Hi Peter! Yep, ever since iOS 7 came around, the charge in my iPhone 5’s battery tends to dip precipitously as the day goes on, especially if I’m away from my home Wi-Fi network.
Indeed, when I’m out and about in Manhattan, I’m lucky if my iPhone can make it past dinner time—and we’re only talking moderate use here.
So, what’s going on? Is there a power-draining bug in iOS 7 or something?
Well, I’m guessing some of the blame lies with iOS 7’s niftiest (and most power-hungry) new features, from those groovy animated wallpapers to apps that can refresh themselves in the background.
Also, never underestimate the strain that the iPhone’s LTE antenna and GPS sensor can put on its battery. (In my experience, Wi-Fi data doesn’t demand nearly as much battery power as cellular data does.)
Anyway, read on for my top eight tips for preserving your iPhone’s battery life, starting with…
1. Turn off (or pare down) background app refresh
One of the features I was most looking forward to in iOS 7 was the ability for iPhone and iPad apps—from AP Mobile and Dropbox to Facebook and Twitter—to go out and refresh themselves in the background, when you’re not using them.
It’s a neat feature, especially for urban dwellers like me who want to check the latest headlines when we’re down in the subway, where there isn’t a cellular signal.
The only problem, though, is that iOS 7’s “background app refresh” feature can be hard on your iPhone’s battery, especially when you’re in an area with spotty reception.
You can make life easier on your battery by paring down the number of iOS apps that take advantage of background refreshing.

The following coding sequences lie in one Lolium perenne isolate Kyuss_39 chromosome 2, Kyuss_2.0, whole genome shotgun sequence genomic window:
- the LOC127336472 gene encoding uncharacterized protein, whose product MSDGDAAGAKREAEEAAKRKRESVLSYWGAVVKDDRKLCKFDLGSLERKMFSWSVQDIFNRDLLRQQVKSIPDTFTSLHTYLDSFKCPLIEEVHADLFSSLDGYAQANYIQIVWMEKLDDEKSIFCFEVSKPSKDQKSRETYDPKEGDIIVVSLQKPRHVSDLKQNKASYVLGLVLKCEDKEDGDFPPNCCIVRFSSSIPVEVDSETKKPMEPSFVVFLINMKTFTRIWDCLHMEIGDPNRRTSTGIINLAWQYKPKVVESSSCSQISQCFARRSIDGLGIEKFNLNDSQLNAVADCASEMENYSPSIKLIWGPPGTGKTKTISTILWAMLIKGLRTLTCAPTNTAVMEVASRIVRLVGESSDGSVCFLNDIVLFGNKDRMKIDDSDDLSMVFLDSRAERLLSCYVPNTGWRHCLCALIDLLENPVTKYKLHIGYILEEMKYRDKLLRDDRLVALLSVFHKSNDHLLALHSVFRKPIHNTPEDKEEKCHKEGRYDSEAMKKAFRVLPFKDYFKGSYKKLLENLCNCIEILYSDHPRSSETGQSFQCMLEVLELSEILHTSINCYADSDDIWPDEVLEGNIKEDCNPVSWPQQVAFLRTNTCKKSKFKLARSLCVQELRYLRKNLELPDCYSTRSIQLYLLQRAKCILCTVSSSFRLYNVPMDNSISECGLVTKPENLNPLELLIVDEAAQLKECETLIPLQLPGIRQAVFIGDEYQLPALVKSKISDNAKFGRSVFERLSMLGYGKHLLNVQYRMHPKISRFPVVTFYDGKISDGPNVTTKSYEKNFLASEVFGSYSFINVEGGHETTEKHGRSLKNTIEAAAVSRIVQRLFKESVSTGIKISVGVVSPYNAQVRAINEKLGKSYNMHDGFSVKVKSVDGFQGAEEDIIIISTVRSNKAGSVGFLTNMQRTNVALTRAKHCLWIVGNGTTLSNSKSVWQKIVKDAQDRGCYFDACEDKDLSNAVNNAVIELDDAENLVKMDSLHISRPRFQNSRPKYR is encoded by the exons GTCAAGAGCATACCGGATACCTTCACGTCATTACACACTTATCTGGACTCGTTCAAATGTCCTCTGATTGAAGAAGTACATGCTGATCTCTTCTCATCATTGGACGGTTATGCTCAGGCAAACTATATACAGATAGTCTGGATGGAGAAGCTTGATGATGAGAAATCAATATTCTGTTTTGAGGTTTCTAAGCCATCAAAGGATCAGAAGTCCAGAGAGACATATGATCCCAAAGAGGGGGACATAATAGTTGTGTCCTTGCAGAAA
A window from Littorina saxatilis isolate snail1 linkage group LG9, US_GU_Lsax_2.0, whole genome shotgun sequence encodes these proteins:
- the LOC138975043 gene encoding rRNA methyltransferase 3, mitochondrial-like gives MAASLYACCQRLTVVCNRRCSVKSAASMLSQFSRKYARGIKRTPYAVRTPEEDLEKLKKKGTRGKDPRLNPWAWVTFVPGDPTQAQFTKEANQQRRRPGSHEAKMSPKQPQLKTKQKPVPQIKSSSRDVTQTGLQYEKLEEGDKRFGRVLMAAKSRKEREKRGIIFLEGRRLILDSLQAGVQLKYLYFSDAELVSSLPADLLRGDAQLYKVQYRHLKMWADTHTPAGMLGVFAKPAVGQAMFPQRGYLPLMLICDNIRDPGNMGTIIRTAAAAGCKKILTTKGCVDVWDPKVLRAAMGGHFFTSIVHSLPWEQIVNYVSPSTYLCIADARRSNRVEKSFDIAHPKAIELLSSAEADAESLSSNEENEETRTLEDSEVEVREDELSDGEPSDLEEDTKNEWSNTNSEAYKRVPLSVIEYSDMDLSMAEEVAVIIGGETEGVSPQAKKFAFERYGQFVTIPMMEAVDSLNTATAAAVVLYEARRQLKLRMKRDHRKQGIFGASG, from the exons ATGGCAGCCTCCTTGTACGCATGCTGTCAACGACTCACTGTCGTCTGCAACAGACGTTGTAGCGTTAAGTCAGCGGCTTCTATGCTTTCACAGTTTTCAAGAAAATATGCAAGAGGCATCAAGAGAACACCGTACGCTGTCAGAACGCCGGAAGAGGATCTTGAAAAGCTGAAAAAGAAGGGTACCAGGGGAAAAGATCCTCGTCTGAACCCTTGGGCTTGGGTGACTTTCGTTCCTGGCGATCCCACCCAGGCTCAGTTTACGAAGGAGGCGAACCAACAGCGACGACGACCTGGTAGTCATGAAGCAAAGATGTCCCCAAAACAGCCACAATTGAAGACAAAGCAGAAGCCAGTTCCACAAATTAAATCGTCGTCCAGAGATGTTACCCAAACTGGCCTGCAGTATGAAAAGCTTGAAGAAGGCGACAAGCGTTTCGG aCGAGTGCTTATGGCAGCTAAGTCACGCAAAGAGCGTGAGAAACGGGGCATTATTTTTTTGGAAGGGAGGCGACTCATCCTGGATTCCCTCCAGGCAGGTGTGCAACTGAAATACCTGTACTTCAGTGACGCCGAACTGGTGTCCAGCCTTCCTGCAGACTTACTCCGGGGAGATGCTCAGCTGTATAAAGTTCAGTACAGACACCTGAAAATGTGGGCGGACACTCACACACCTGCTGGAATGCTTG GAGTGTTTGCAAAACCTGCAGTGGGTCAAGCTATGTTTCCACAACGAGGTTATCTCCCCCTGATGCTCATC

Tap Settings, General, Background App Refresh, then scroll down the list of apps. See any apps refreshing themselves that aren’t a high priority to you? If so, switch their switches to the “Off” position.
Even better, just switch off the main “Background App Refresh” setting if you’re not planning on heading down to the subway anytime soon.
2. Turn off cellular usage for data-hogging (and therefore power-hungry) apps
Here’s a handy iOS 7 feature that can actually save battery life rather than drain it. Tap Settings, Cellular, then scroll down until you see the list of apps under the “Use Cellular Data for…” heading.
Check out the list and look for any apps that are using an inordinate amount of cellular data—more than, say, a few dozen MB (megabytes).
Found any—and if so, is it an app that doesn’t really matter to you when you’re away from Wi-Fi range? If so, go ahead and flip its switch to the “off” position.
Doing so won’t delete the app, nor will it permanently prevent it from accessing the Internet. Instead, all you’re doing is keeping the app from chewing up big bites of cellular data—which also happens to put a major strain on your iPhone’s battery.
3. Turn off cellular data for iTunes & App downloads, as well as for iTunes Radio
I love, love, love the fact that iOS 7 lets my iPhone download app updates in the background, and I’ve lately become a big fan of free, streaming iTunes Radio.
Here’s the thing, though: unless you’re careful, your iPhone may try downloading app updates using battery-draining cellular data when you’re out of Wi-Fi range, and grooving to iTunes Radio over LTE will also put a dent in your battery life.
Do yourself a favor and tap Settings, iTunes & App Store, then switch the Use Cellular Data setting to “off.”
From now on, your iPhone will wait to download app updates (as well as “automatic” app, music, and iBooks downloads from iTunes purchases made on your other iDevices) until you’re back in Wi-Fi range, and you’ll no longer be tempted to tune into iTunes Radio over power-draining LTE.
4. Turn on Airplane mode in spotty signal areas